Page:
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Amazon Web Services (AWS) has unveiled a 50TB on-premise storage appliance designed to help enterprises beat the bandwidth bottlenecks that affect how quickly large quantities of data can move to the cloud.
Enterprises can download the large volumes of data they want moved to the cloud onto the Snowball appliance, as it has been dubbed, and then arrange to have it shipped by courier to an AWS datacentre for uploading to the cloud, with the firm charging $200 for each import/export job.
The device uses 256-bit encryption to safeguard any data stored on it, and users will receive notifications about the location of the device and how their information is being processed until it is uploaded to an AWS cloud store.
Once that process is complete, the appliance will be wiped and users will receive confirmation that all their data has been successfully deleted from the Snowball device.
The unit comes equipped with an Amazon Kindle-based user interface and is supplied in a tamper-proof box that also acts as its carry case.
The appliance was unveiled by AWS during the first-day keynote at its Re:Invent user conference in Las Vegas, where Andy Jassy, senior vice-president of AWS, said data transfer speeds and bandwidth limitations can affect how quickly enterprises can move to the cloud.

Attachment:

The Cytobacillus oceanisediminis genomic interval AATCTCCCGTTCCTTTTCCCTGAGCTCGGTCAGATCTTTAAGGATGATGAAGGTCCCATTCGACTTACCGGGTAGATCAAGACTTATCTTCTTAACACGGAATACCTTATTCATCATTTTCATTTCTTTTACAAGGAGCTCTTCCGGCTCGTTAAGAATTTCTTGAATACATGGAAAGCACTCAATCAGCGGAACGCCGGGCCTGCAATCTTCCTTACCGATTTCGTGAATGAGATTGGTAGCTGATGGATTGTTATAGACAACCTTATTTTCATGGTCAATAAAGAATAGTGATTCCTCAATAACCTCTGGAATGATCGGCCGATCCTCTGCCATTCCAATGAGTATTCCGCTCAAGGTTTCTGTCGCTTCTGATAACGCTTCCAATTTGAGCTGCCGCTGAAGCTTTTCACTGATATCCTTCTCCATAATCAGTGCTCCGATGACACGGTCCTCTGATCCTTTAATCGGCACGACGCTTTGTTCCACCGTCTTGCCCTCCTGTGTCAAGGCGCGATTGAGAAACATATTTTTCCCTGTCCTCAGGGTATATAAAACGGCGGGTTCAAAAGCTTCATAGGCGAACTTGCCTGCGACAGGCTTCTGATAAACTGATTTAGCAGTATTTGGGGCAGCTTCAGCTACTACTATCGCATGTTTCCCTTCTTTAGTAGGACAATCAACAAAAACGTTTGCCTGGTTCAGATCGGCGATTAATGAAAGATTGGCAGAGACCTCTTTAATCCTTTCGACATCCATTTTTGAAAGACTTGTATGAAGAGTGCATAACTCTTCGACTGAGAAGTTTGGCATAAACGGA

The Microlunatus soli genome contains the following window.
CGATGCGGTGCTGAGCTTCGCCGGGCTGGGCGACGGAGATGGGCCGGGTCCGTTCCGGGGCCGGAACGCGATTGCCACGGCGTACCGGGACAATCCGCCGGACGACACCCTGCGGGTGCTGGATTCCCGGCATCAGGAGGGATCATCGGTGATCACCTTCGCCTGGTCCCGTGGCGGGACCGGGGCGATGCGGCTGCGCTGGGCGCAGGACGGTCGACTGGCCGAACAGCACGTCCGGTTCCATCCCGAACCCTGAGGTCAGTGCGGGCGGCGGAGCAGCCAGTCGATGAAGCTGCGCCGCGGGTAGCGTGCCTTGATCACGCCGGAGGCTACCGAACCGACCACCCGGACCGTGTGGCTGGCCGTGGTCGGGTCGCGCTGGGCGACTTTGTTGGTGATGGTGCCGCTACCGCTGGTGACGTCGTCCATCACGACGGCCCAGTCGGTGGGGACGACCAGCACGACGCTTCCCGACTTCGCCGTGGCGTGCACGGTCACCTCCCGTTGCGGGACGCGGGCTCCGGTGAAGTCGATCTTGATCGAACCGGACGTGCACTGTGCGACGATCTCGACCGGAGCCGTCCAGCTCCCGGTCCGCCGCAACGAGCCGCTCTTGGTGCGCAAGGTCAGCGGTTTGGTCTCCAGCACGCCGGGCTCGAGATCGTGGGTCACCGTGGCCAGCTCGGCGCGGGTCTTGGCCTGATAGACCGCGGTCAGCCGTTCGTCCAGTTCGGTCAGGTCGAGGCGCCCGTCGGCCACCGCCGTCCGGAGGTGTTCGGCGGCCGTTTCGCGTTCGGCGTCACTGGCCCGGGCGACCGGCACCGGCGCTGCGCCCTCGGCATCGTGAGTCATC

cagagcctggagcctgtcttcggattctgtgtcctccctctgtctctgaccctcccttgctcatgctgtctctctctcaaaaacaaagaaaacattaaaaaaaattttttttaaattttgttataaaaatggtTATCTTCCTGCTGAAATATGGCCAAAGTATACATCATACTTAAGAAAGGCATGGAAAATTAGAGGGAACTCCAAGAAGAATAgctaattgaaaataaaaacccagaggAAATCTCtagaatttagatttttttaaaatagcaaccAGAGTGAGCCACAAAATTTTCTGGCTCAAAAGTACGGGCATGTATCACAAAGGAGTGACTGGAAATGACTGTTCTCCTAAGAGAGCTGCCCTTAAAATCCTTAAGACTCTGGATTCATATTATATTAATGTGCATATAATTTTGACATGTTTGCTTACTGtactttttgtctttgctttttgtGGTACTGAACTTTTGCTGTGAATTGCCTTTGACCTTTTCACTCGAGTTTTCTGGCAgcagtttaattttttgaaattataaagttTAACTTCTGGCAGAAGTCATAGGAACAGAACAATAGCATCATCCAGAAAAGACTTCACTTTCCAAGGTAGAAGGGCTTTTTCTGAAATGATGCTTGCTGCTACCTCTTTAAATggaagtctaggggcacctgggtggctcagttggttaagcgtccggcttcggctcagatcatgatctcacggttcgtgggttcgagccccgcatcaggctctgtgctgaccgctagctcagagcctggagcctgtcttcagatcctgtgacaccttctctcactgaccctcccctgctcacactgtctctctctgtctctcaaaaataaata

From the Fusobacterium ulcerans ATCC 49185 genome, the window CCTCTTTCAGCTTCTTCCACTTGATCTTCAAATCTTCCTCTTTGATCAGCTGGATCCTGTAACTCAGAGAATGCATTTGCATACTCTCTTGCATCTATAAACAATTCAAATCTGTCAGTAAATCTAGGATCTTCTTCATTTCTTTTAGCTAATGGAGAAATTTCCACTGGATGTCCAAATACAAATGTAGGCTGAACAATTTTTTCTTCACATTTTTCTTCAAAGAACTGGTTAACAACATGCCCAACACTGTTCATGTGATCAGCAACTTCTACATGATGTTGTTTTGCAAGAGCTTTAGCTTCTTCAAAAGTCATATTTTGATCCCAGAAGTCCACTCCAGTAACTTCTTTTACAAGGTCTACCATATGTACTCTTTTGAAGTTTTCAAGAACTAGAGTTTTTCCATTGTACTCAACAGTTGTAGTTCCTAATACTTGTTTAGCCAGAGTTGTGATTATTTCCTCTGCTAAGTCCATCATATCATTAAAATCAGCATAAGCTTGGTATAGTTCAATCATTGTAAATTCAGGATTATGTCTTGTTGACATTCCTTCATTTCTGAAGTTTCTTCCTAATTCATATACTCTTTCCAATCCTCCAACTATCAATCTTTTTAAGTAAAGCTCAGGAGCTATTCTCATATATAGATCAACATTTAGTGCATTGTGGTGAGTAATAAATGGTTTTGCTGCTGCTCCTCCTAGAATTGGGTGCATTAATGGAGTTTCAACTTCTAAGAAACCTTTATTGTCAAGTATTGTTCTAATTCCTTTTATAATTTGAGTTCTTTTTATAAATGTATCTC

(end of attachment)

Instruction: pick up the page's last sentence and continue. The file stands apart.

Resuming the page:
"It's pretty difficult to get large amounts of data from point A to point B, even for companies with pretty good connections," he said.
To tackle this, they can either choose to invest in network upgrades or increased bandwidth capabilities, or they can download the data onto individual disks and ship it to their chosen infrastructure-as-a-service (IaaS) provider.
If users opt for the latter approach, said Jassy, they can end up shelling out large sums of money on procuring the disks, and then copying data over to them takes time too.
Jassy went on to highlight the difficulties enterprises face when addressing this problem, explaining that – in some cases – it can take firms up to 100 days to shift 100TB of data to the cloud.
Alternatively, he said, users can use multiple Snowball appliances to move large batches of data to the cloud at once, meaning that 100TB of data could be uploaded in about a week.
The announcement may come as a surprise to some, given how AWS has spent the best part of a decade calling on enterprises to ditch their on-premise storage and servers and use its cloud-based infrastructure services instead.
However, with the company billing Snowball as a "data transport appliance" that enables users to move more of their data to the cloud, it's not such a radical departure for the firm as it might first seem.
To reiterate this point, during a Q&A session at Re:Invent, Jassy said the firm had no plans to follow up Snowball with any further forays into hardware. "We have no current plans to do so. Snowball is designed to help organisations get more of their data into AWS more quickly," he added.